My favorites of 1911 bestselling novels

My favorite of the 1911 bestsellers is Queed by Henry Syndor Harrison.  I don’t know any novel with such an emotionally inept leading man that manages to be so endearing. Harrison makes Queed believable by not letting him totally overcome his emotional tone-deafness.

The Broad Highway by Jeffery Farnol is a sunny, romatic tale with a lightweight hero and lightweight plot. It’s a charming diversion for an summer afternoon in a hammock or a winter evening with tea and scones by the fire.

The Winning of Barbara Worth by Harold Bell Wright is not particularly interesting as a romance, but it’s fascinating in its description of geology of the West. The clash between local Imperial Valley interests and eastern financial interests is an “Occupy Wall Street” event, circa 1911.

I’m tempted to add The Prodigal Judge by Vaughan Kester to my list. It isn’t a particularly good novel, but Kester makes an absurd a plot and ridiculous characters come together in a tale that shows the best in people you wouldn’t have thought had a best side.

Don’t forget you can express your opinions in the reader poll.

Linda Gorton Aragoni

The Prodigal Judge refuses to be a failure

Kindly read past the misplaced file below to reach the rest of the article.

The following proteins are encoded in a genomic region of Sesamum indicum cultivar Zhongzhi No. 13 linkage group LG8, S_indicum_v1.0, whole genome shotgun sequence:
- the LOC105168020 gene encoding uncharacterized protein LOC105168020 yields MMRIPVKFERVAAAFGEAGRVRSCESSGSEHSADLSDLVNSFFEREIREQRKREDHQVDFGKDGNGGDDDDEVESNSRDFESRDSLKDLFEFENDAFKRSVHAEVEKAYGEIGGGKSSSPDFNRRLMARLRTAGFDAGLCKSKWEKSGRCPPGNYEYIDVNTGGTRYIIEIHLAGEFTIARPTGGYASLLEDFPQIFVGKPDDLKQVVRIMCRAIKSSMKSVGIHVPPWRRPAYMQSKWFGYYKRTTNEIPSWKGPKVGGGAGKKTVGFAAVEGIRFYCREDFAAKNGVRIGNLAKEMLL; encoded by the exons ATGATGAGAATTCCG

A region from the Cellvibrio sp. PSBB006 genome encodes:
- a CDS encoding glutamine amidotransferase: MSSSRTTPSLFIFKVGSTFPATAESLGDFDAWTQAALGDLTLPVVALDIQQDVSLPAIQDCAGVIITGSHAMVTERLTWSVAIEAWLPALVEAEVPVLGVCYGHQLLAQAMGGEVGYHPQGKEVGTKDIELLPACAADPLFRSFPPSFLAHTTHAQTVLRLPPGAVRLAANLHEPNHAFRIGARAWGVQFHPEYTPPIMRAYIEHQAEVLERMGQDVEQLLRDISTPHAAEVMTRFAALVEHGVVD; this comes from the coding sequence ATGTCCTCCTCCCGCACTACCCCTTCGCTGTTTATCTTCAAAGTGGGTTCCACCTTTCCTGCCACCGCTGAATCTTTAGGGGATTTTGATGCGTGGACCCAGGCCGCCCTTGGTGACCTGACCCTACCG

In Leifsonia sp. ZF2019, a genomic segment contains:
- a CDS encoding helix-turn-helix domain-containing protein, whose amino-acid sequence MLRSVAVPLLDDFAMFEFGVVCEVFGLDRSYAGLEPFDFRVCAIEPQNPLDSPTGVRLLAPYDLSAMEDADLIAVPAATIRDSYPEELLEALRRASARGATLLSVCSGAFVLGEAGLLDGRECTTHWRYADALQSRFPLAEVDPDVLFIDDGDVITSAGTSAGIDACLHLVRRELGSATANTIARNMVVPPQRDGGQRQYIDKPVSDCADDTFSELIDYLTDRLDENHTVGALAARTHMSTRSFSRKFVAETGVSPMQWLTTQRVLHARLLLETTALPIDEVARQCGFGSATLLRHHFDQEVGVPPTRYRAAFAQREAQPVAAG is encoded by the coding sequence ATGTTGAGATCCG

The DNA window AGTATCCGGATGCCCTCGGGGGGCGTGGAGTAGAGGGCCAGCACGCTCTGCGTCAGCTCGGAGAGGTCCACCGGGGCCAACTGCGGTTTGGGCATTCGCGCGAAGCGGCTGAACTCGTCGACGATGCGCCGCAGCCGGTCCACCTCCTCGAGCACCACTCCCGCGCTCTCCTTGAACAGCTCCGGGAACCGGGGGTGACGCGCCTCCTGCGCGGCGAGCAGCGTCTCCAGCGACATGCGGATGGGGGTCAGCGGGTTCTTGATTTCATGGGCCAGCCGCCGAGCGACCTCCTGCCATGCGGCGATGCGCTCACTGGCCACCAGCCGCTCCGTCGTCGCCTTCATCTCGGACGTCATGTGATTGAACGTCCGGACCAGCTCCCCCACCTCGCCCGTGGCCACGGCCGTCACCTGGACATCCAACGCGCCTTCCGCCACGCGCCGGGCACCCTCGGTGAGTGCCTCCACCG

Thrilling adventure, tender romance, pathos and humor combine to give The Prodigal Judge the sweep and cinemagraphic qualities of Gone with the Wind without that novel’s sexiness.

But what it lacks in sexiness, The Prodigal Judge more than makes up for its humanity.

In the opening pages, Vaughan Kester hooks readers with a mystery: why did General Quintart give a home to Hannibal Wayne Hazard yet refuse to ever see the boy?

The novel’s unlikely hero, 60-year-old Judge Slocum Price, a destitute drunk, doesn’t appear until chapter 9. By that time:

  • the General is dead;
  • 10-year-old Hannibal has survived two kidnapping attempts;
  • the lad’s trusted companion, Bob Yancy, has been saved by an English lord from certain death in the waters of the Mississippi;
  • a dastardly villian is plotting a slave uprising; and
  • the lovely Miss Betty Maloy has agreed to marry a man she doesn’t love.

By rights, Kester’s book should be a dismal failure. The book’s premise is far-fetched.  The plot is hopelessly complicated. The characters are an odd lot of rejects from other novels. And yet the whole book works.

The Prodigal Judge is proof a great read need not be a great book.

The Prodigal Judge
By Vaughan Kester
1911 bestseller # 2
Project Gutenberg EBook #5129
© 2011 Linda Gorton Aragoni